The intellectual richness of the ‘right’

A topic I want to addresses again is why there is typically more infighting among the ‘right’ than the ‘left.’ If you go to almost any popular right-wing blog (such as UNZ Review), Chan, or sub-Reddit, there is almost always infighting in the comments, and it can get pretty hostile and personal quickly, with some commenters even questioning the loyalty and integrity of their intellectual compatriots despite the tacit agreement that the ‘left’ is bad and the ‘right’ is good–such common agreement is not always sufficient to ensuring civility. So why is this.

As discussed in There is No Such Thing as the ‘Intellectual Left, right-wing intellectual thought is many magnitudes more complicated than left-wing thought, with many more divisions. Left-wing ideology is centered around the oppressor/oppressed narrative: one’s success is due to oppression (intentional or not; societal or individualistic) against some sort of victim or group. There are two main intellectual strains among the ‘left’: classical liberals, who reject the oppressed/oppressor narrative, and welfare/social liberals, who promulgate this narrative. And, online, social democrats sometimes lock horns with democratic socialists.
However, they both tend to agree on certain social issues even if they disagree on economic ones. They both support ‘positive rights’–be it gay rights, abortion rights, environmental regulation etc. So this helps limit the infighting to some degree. Then there is also the division between white feminists vs. POC, related to intersectionality and how white feminists cannot understand and or are deaf to the problems of POC. This is a division within the welfare/social left, which can get heated on Twitter but is otherwise small.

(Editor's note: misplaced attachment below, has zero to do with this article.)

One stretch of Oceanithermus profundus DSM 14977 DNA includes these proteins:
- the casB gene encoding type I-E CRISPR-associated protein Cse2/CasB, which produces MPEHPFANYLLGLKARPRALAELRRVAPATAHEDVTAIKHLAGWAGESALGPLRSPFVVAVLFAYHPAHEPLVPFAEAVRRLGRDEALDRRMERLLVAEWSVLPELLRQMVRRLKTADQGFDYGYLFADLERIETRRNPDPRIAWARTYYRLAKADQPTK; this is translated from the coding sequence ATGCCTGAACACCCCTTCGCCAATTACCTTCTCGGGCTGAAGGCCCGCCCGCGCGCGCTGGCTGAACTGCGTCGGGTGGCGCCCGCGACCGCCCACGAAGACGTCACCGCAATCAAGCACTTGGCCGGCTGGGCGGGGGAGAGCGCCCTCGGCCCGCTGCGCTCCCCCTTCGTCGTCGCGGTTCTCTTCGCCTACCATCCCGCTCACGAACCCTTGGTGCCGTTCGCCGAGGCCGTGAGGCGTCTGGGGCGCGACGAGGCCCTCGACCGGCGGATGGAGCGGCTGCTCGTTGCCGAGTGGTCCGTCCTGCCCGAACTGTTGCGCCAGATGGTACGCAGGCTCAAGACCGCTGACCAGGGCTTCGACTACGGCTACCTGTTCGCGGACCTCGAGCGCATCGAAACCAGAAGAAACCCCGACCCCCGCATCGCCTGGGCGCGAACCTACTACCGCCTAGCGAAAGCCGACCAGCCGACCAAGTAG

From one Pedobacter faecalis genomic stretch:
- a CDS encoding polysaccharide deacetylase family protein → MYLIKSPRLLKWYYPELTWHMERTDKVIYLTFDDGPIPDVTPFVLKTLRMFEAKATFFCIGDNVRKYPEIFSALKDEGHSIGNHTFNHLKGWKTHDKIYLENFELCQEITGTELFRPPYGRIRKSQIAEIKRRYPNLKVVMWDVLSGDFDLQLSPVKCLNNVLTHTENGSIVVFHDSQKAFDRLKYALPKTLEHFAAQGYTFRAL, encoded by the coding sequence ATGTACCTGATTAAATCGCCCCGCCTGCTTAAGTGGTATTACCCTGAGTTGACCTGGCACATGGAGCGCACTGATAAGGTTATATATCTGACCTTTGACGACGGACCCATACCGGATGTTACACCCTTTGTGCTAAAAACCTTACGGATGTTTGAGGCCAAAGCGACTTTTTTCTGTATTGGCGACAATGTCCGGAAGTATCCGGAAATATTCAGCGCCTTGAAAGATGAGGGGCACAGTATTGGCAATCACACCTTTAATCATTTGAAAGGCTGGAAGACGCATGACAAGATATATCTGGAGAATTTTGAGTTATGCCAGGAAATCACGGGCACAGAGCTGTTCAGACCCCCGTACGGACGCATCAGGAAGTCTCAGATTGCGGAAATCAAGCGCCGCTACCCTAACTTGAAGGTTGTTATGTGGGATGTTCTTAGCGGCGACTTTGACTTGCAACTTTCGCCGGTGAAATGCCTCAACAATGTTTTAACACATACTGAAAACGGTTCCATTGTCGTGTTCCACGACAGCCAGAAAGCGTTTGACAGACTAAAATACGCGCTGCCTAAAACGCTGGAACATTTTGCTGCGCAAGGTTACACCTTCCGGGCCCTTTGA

Then you have the ‘right’, which in terms of intellectual richness and diversity is analogous to the 256-Crayola box compared to the left’s 8-color box. Conservatism (and also related, libertarianism) is about the complicated interplay between individual freedom/autonomy vs. government/centralization, which is a much more difficult issue than merely oppressor vs. oppressed–but also about consequentialism vs. utilitarianism vs. deontology. Conservatism is not really about conserving, but more about striking a balance between these two opposing forces (the individual vs. the state). Conservatives understand that human nature is complicated, and that trade-offs are necessary for a functioning government and society. There is no one-size-fits-all utopian ideal or single narrative that explains society. It’s just so much more involved. For example, the debate over social media censorship of right-wing users: should the government pass legislation that forbids censorship, or does this violate freedom of association as stipulated by the 1st Amendment? Free market purists may argue that such legislation is antithetical to freedom. I only focused on politics and government, but then there is also the divide between Protestantism vs. Catholicism, that you sometimes see among the religious right.